Mushroom movement led by tribal woman transforms lives in Odisha village

Bhawanipatna (Odisha), Aug 02:
Kutenpadar, a non-descript tribal village in Odisha’s Kalahandi district — infamous for starvation deaths in the 80s has now turned into a model hamlet, where mushroom farming paved the way for social development and individual progress.
It all began when Banadei Majhi, now 45 years of age, took up mushroom cultivation from paddy straw, having received training at a Nabard camp in 2007-08. Shortly after, villagers here, who would earlier depend on forest produce to eke out a living, followed in her footsteps, and their efforts and willpower, over the years, lifted the village from poverty. Majhi, often referred to as Mushroom Maa’ (mushroom mother) by locals, lives with her husband and four children. She hails from a poor family that owned only two acres of government land, which was fit to grow just millets.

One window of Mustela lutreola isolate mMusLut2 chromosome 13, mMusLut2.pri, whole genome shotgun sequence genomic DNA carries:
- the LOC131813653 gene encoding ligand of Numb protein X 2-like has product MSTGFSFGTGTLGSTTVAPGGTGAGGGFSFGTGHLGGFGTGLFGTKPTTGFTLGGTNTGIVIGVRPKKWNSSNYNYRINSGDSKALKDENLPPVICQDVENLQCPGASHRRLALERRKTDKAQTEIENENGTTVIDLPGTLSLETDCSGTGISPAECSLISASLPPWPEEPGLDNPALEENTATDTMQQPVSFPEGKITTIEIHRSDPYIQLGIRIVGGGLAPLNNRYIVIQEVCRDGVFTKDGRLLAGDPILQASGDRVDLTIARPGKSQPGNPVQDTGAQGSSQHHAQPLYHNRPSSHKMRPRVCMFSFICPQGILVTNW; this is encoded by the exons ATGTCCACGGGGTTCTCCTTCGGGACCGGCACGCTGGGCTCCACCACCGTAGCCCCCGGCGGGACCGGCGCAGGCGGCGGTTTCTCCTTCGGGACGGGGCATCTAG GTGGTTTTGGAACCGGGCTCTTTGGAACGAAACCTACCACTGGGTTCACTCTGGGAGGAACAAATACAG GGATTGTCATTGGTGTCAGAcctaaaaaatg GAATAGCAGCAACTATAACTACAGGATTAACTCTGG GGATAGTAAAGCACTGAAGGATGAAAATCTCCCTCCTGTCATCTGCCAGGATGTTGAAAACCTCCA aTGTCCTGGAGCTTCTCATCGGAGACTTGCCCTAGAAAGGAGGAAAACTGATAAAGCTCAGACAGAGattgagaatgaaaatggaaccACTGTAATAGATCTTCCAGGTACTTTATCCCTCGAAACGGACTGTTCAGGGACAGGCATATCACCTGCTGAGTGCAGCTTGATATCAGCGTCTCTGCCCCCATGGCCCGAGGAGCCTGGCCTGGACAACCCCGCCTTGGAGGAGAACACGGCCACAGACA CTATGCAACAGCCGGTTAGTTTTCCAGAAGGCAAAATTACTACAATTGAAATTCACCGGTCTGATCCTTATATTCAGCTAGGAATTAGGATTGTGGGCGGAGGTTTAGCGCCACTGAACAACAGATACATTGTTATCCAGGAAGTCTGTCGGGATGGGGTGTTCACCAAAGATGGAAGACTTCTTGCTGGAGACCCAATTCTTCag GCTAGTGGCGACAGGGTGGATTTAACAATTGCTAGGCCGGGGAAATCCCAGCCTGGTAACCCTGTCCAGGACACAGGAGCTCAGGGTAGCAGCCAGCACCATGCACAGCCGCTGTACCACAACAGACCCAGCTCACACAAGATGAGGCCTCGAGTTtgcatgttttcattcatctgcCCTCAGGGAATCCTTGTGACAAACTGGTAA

Decades ago, quite like other villagers, her family also depended on forest produce and manual labour to arrange for two square meals a day.
After receiving basic training from Nabard for two years, Majhi started growing the fungus on her field, much to the surprise of her neighbours, and soon her efforts bore fruit.
Now a role model for the rest of the village, she earns more than Rs 1 lakh from mushroom farming.
“I earn a net profit of over one lakh rupees between June and October from mushroom cultivation. This apart, I make Rs 50,000 to Rs 60,000 from cultivation of vegetables, pulses and oilseeds, the tribal woman said, adding that she is getting a pucca house built for her children from the money she saved over the past few years.
The family that once struggled to make ends meet owns as many as 45 goats. Majhi’s husband Jagabandhu and daughter Jagynseni help her in her day-to-day activities.

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